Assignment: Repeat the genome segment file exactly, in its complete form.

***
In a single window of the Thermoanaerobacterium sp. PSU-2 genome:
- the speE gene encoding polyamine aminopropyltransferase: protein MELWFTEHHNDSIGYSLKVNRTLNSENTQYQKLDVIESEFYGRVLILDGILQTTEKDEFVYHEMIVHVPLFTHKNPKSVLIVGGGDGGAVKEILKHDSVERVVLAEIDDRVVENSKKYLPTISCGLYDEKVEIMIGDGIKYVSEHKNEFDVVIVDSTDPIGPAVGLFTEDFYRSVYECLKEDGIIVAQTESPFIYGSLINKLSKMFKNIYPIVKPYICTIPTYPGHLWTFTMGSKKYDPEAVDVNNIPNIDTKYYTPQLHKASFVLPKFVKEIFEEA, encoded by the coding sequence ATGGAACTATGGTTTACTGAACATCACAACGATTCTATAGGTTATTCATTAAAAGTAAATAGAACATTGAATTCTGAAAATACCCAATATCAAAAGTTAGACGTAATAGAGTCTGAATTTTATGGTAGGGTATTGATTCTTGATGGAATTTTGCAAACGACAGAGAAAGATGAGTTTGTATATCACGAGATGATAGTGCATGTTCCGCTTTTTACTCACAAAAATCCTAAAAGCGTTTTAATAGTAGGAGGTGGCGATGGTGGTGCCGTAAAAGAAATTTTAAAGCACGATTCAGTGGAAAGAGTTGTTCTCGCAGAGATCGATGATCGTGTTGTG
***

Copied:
In a single window of the Thermoanaerobacterium sp. PSU-2 genome:
- the speE gene encoding polyamine aminopropyltransferase: protein MELWFTEHHNDSIGYSLKVNRTLNSENTQYQKLDVIESEFYGRVLILDGILQTTEKDEFVYHEMIVHVPLFTHKNPKSVLIVGGGDGGAVKEILKHDSVERVVLAEIDDRVVENSKKYLPTISCGLYDEKVEIMIGDGIKYVSEHKNEFDVVIVDSTDPIGPAVGLFTEDFYRSVYECLKEDGIIVAQTESPFIYGSLINKLSKMFKNIYPIVKPYICTIPTYPGHLWTFTMGSKKYDPEAVDVNNIPNIDTKYYTPQLHKASFVLPKFVKEIFEEA, encoded by the coding sequence ATGGAACTATGGTTTACTGAACATCACAACGATTCTATAGGTTATTCATTAAAAGTAAATAGAACATTGAATTCTGAAAATACCCAATATCAAAAGTTAGACGTAATAGAGTCTGAATTTTATGGTAGGGTATTGATTCTTGATGGAATTTTGCAAACGACAGAGAAAGATGAGTTTGTATATCACGAGATGATAGTGCATGTTCCGCTTTTTACTCACAAAAATCCTAAAAGCGTTTTAATAGTAGGAGGTGGCGATGGTGGTGCCGTAAAAGAAATTTTAAAGCACGATTCAGTGGAAAGAGTTGTTCTCGCAGAGATCGATGATCGTGTTGTG